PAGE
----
Why in News

  • According to some experts, India’s withdrawal from the Regional Comprehensive Economic Partnership (RCEP) is a major victory for the farmer’s Organisations, trade unions, associations of small and medium industrial producers.
  • Similar views are also shared by the Indian Dairy Sector, who opposed free trade in dairy products.
  • RCEP is one of the world’s largest trading blocs, signed between 15 countries (China, Japan, and South Korea, Australia, New Zealand and the 10-state ASEAN grouping).
  • India pulled out of RCEP negotiations in 2020

India’s Dairy Sector Opposition to RCEP:

  • Some of the major players in the global milk trade like Australia and New Zealand are in the RCEP agreement.
  • Over the last 25 years, Indian policy has consciously encouraged the growth of private milk companies. At present, these firms are forced to buy milk from Indian farmers.
  • The reason is that the applied tariff for foreign dairy products in India is about 35%.
  • The bound tariff would have fallen to zero if India had signed RCEP.
  • It would have then been far more profitable for firms to import milk from New Zealand or Australia rather than buy it from Indian farmers. Hence, India was in the opposition to the agreement.
  • Moreover, there is no foreseeable future where India would be milk deprived. According to NITI Aayog, India is likely to be a milk-surplus country by 2033.


  • The World Trade Organization (WTO) allows a country to fix tariffs up to a certain maximum; or bound tariff, for a given commodity line.
  • On the other hand, the RCEP binds countries to reduce that level to zero within the next 15 years.
  • The maximum tariff in a product category is called the bound tariff rate.
  • However, the tariff rates differ across products and across countries. The actual tariff rate is called the applied tariff rate.

White Revolution 1970

  • The White Revolution in India was the brainchild of Dr VergheseKurein.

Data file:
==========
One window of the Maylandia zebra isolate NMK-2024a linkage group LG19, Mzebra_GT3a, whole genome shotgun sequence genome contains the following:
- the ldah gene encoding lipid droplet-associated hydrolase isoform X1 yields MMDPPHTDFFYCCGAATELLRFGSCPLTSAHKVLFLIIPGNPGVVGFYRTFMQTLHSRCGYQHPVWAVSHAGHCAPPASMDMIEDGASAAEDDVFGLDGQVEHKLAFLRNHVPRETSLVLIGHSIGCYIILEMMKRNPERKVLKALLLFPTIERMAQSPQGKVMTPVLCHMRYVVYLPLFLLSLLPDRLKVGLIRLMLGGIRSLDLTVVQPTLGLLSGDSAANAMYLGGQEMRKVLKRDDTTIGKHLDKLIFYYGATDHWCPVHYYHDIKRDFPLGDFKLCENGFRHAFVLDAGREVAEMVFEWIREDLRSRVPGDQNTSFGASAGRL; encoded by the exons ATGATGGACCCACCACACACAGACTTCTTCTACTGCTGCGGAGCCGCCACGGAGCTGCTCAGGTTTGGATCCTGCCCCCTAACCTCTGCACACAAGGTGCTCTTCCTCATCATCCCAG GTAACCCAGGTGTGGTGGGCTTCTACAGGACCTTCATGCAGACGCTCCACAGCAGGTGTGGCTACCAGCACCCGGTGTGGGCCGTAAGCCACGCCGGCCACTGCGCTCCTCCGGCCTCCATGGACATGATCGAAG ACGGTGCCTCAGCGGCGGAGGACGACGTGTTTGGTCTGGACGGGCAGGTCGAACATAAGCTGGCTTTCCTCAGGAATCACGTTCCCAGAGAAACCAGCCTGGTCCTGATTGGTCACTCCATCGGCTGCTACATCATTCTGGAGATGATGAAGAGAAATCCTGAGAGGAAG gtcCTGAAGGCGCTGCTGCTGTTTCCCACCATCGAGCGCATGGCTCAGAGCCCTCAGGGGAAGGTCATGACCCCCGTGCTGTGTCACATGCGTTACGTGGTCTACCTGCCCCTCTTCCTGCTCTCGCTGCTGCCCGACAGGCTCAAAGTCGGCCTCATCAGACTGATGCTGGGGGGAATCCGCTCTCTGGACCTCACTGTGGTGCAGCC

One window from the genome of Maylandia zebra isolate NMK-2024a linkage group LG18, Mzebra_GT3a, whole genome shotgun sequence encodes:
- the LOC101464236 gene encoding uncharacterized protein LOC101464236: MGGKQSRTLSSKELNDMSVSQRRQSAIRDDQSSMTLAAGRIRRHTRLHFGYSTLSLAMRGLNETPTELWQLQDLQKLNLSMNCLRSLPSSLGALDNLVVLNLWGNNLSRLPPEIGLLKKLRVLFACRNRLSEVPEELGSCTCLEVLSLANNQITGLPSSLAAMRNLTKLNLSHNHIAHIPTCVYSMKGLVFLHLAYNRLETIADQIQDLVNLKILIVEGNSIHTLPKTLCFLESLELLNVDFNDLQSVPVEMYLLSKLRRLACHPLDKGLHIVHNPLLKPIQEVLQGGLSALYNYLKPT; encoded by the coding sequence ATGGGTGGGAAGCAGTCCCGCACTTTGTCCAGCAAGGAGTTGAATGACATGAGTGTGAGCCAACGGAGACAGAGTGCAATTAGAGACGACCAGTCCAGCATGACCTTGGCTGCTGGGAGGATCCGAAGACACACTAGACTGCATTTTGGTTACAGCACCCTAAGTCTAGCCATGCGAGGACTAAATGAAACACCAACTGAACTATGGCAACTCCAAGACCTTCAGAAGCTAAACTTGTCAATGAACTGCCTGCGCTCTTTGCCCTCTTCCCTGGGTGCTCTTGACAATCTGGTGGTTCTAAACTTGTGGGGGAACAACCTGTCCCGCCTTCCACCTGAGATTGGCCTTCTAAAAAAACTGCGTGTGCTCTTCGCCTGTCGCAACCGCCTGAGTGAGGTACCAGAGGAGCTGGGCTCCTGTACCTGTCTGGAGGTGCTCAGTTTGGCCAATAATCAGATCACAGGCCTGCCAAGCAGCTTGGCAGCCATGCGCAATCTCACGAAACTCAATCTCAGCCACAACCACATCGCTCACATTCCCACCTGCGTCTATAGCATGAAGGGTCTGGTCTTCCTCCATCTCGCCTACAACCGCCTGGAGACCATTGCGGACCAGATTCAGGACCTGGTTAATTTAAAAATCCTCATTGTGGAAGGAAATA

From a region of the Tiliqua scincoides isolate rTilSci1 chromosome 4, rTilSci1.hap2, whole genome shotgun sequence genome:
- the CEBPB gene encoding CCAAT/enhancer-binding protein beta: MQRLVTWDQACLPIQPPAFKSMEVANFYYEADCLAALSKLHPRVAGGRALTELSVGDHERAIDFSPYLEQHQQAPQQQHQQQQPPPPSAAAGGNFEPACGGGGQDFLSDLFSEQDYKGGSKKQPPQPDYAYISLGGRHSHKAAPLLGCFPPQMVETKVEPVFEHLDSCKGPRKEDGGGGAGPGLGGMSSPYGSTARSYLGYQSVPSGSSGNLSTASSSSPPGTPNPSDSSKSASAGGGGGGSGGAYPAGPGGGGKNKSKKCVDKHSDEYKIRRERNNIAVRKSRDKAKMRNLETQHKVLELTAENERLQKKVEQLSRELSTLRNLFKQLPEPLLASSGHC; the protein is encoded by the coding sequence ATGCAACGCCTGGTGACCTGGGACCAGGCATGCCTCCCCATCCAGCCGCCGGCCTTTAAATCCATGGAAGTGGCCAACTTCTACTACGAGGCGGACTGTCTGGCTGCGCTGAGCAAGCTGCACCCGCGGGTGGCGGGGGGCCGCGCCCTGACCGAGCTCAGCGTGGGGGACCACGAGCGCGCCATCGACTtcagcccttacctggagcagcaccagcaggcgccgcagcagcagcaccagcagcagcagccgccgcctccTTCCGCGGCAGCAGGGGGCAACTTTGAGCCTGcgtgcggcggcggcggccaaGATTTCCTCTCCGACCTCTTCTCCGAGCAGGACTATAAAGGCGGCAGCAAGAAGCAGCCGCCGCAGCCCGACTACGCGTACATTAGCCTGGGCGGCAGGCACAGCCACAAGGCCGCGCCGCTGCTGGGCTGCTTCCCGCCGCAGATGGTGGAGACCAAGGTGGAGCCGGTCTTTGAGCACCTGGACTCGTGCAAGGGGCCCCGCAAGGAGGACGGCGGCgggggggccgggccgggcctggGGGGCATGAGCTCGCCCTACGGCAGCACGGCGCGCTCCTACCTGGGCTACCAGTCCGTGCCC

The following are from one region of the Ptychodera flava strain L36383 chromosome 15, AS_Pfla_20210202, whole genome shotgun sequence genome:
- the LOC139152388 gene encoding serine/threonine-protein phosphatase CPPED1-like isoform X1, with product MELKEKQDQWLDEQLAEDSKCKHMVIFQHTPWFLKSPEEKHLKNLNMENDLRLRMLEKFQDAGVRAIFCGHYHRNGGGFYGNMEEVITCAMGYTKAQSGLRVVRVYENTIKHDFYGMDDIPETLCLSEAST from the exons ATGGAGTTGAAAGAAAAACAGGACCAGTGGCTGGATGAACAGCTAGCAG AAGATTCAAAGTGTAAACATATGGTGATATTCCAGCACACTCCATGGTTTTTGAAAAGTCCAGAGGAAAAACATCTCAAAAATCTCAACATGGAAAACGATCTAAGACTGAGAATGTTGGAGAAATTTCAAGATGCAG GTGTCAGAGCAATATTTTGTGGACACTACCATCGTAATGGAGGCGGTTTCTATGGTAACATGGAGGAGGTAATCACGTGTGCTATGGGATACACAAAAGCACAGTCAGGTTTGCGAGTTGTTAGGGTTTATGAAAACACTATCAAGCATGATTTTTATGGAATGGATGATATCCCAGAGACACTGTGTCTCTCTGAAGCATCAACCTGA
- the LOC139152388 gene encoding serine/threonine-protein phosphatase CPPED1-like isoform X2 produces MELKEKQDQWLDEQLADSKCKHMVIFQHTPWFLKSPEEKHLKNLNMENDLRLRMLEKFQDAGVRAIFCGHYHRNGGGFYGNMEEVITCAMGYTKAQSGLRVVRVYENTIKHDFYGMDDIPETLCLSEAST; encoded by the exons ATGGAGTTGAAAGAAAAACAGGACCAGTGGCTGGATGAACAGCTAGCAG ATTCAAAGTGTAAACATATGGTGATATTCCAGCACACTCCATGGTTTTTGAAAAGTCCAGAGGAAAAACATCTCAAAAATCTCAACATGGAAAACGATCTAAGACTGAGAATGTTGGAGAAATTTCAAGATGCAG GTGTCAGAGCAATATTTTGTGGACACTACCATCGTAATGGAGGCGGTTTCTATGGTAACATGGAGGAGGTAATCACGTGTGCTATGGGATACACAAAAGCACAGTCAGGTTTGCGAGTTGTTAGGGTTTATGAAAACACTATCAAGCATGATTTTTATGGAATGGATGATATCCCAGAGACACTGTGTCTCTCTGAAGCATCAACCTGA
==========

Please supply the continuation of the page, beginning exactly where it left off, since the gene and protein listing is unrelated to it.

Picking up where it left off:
• Under him many important institutions were established like the Gujarat Cooperative Milk Marketing Federation Ltd and the National Dairy Development Board (NDDB).
  • The bedrock of the revolution has been the village milk producers’ cooperatives. Their major role during Operation Flood, was seen as engines of growth.
  • Policy has also favored the entry of multinational dairy corporations into the Indian dairy sector, through joint ventures: mergers and acquisitions.

Importance of Dairy Sector for India:

  1. Labour Intensive Sector: In the farm-dependent population comprising cultivators and agricultural labourers, those involved in dairying and livestock constitute 70 million.
  2. Moreover, in the total workforce of 7.7 million engaged exclusively in raising cattle and buffalo, 69% of them are female workers.
  3. Contribution in Economy: In the Gross Value Added (GVA) from agriculture, the livestock sector contributed 28% in 2019-20.
  4. A growth rate of 6% per annum in milk production provides a great support to farmers, especially during drought and flood.
  5. Helping Farmers during Calamities: Milk production rises during crop failures due to natural calamities because farmers bank more on animal husbandry then.

Government Initiatives Related to the Dairy Sector

  1. National Action Plan on Dairy Development 2022: It seeks to increase milk production and double the income of dairy farmers.
  2. National Animal Disease Control Programme& National Artificial Insemination Programme: It was launched to control and eradicate the Foot & Mouth Disease (FMD) and Brucellosis amongst the livestock in the country,
  3. Pashu-Aadhar: It is a unique ID on a digital platform for traceability for the animals.
  4. Rashtriya Gokul Mission: It was launched in 2019 for setting up of 21 Gokul Grams as Integrated Cattle Development Centres.

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